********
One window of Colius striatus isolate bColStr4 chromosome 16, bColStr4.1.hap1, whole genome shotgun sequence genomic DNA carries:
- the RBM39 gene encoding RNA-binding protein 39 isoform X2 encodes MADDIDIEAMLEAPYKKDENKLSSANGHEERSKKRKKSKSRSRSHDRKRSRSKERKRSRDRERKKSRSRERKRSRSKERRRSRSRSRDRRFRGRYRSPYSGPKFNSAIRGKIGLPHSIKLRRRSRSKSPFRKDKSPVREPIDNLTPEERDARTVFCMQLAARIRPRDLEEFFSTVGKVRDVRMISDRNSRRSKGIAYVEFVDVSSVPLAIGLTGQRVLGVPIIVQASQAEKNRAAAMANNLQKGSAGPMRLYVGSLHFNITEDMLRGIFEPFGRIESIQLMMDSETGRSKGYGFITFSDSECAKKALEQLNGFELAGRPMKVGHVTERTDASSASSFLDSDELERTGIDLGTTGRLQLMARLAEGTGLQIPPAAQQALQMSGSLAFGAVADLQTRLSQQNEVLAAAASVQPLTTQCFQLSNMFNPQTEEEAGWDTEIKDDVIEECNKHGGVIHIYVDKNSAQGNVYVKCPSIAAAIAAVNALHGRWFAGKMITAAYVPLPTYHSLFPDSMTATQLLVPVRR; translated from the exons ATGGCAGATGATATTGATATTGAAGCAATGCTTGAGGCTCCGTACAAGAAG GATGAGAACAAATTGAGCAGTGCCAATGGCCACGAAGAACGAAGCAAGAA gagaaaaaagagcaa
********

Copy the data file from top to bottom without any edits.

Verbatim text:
One window of Colius striatus isolate bColStr4 chromosome 16, bColStr4.1.hap1, whole genome shotgun sequence genomic DNA carries:
- the RBM39 gene encoding RNA-binding protein 39 isoform X2 encodes MADDIDIEAMLEAPYKKDENKLSSANGHEERSKKRKKSKSRSRSHDRKRSRSKERKRSRDRERKKSRSRERKRSRSKERRRSRSRSRDRRFRGRYRSPYSGPKFNSAIRGKIGLPHSIKLRRRSRSKSPFRKDKSPVREPIDNLTPEERDARTVFCMQLAARIRPRDLEEFFSTVGKVRDVRMISDRNSRRSKGIAYVEFVDVSSVPLAIGLTGQRVLGVPIIVQASQAEKNRAAAMANNLQKGSAGPMRLYVGSLHFNITEDMLRGIFEPFGRIESIQLMMDSETGRSKGYGFITFSDSECAKKALEQLNGFELAGRPMKVGHVTERTDASSASSFLDSDELERTGIDLGTTGRLQLMARLAEGTGLQIPPAAQQALQMSGSLAFGAVADLQTRLSQQNEVLAAAASVQPLTTQCFQLSNMFNPQTEEEAGWDTEIKDDVIEECNKHGGVIHIYVDKNSAQGNVYVKCPSIAAAIAAVNALHGRWFAGKMITAAYVPLPTYHSLFPDSMTATQLLVPVRR; translated from the exons ATGGCAGATGATATTGATATTGAAGCAATGCTTGAGGCTCCGTACAAGAAG GATGAGAACAAATTGAGCAGTGCCAATGGCCACGAAGAACGAAGCAAGAA gagaaaaaagagcaa